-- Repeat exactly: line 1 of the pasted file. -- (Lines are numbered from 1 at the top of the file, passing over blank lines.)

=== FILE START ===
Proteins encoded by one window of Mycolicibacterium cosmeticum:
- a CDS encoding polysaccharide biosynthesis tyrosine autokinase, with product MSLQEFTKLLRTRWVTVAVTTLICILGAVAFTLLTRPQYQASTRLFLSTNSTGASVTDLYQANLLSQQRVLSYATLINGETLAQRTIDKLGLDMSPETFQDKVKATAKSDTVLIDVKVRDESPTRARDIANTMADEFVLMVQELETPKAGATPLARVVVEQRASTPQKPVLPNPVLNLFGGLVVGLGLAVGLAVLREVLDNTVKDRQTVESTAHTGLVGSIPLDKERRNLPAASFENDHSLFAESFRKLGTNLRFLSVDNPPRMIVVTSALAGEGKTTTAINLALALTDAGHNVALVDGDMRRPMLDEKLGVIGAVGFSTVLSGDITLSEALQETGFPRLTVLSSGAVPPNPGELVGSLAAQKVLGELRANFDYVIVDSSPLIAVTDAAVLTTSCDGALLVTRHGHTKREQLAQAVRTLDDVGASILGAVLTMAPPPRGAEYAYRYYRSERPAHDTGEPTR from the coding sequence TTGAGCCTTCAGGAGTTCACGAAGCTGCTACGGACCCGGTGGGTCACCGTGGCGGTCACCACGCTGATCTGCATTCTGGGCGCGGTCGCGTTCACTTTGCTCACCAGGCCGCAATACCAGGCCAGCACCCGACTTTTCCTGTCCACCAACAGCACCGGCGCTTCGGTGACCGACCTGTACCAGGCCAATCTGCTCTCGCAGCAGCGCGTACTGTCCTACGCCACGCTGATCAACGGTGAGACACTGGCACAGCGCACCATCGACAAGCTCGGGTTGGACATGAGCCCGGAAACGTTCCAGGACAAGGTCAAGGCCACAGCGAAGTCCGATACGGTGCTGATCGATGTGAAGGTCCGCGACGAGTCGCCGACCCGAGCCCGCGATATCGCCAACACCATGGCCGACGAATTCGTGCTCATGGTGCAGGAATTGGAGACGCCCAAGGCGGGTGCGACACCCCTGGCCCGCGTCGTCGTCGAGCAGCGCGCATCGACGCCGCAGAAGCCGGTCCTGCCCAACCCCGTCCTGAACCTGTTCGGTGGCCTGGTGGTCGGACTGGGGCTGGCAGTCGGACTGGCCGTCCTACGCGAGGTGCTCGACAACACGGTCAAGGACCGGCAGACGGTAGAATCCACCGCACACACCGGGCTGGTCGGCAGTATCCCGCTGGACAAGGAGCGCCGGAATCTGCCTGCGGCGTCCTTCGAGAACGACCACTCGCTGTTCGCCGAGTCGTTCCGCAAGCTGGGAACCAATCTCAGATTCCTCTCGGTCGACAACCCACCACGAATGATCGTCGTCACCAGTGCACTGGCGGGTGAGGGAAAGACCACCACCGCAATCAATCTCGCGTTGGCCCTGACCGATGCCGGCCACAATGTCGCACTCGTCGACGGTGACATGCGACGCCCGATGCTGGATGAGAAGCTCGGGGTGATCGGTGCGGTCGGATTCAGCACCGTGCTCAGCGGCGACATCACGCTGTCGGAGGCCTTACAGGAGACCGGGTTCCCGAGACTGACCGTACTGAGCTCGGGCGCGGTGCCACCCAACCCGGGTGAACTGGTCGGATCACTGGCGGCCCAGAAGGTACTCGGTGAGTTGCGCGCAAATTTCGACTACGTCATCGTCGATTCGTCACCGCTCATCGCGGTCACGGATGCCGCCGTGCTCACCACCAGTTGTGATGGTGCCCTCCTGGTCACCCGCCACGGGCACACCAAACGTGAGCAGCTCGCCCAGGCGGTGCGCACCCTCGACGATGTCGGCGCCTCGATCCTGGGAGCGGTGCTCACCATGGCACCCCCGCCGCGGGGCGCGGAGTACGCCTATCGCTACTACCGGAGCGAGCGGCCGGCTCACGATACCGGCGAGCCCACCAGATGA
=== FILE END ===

Proteins encoded by one window of Mycolicibacterium cosmeticum: